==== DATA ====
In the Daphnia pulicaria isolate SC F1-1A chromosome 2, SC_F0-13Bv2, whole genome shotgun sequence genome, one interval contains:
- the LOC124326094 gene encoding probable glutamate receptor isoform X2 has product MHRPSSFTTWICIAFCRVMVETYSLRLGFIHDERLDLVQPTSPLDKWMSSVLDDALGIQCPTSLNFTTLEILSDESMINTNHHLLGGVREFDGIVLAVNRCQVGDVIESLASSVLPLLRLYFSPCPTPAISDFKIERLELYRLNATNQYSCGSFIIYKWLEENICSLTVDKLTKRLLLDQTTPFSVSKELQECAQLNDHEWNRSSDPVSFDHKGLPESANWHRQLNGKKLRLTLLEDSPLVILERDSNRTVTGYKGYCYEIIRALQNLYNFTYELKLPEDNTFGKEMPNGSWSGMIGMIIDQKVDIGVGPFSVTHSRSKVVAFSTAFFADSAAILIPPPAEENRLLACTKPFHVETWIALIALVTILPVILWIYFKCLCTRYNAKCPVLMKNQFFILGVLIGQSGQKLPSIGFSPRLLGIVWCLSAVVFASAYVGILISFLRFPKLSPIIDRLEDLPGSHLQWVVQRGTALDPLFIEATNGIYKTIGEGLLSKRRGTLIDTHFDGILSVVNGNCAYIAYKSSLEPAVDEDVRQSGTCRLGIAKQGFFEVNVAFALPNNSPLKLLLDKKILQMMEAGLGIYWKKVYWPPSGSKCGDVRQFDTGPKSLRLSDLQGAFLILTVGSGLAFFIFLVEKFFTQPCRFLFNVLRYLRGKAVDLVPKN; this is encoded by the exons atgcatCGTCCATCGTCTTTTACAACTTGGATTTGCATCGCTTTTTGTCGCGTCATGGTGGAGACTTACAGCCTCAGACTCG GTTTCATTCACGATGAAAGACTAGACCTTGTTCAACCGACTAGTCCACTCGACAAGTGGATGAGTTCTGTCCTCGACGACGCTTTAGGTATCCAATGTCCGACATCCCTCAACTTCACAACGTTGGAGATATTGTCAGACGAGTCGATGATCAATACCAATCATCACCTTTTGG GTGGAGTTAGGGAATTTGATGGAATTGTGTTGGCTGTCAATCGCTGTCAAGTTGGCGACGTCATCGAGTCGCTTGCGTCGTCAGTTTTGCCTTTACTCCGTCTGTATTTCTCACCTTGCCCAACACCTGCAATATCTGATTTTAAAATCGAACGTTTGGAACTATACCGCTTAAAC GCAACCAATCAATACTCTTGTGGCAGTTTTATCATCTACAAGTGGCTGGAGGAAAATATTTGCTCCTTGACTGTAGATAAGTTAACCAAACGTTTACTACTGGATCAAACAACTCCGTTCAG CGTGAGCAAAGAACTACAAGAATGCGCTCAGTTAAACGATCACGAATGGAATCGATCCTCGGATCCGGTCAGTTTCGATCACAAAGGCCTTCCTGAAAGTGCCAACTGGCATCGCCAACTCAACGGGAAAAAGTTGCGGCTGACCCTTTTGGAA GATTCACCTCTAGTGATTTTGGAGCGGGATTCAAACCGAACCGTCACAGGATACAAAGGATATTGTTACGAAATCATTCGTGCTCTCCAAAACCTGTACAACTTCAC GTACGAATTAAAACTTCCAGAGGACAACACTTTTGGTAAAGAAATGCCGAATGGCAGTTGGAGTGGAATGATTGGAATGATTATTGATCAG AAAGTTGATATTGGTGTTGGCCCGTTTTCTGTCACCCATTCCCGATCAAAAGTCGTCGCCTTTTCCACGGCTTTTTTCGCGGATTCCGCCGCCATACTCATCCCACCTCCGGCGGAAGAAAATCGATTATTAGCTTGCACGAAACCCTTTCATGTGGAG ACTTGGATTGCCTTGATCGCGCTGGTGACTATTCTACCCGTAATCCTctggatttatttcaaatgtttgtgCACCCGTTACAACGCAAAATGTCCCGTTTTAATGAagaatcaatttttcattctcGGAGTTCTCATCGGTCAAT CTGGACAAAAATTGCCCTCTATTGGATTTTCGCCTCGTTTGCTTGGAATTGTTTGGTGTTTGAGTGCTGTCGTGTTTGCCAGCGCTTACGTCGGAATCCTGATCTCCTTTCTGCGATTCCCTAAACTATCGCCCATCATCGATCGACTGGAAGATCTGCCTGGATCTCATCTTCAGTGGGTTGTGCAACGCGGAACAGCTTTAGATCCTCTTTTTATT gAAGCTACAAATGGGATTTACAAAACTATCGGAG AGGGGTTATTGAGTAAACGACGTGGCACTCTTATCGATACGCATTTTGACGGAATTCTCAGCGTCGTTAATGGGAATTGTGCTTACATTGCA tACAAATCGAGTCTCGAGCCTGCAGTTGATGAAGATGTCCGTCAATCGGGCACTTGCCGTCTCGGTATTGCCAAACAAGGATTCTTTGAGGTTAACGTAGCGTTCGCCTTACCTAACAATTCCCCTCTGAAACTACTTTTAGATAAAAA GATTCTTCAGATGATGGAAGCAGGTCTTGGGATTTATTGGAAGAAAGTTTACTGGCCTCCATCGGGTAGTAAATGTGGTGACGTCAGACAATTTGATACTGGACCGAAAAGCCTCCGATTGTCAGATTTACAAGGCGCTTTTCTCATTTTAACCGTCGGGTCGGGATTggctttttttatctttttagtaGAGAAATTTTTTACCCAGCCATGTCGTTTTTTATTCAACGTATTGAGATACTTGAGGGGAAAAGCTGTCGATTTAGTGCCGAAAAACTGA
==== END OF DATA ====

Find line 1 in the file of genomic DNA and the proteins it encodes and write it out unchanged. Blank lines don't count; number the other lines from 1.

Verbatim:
In the Daphnia pulicaria isolate SC F1-1A chromosome 2, SC_F0-13Bv2, whole genome shotgun sequence genome, one interval contains: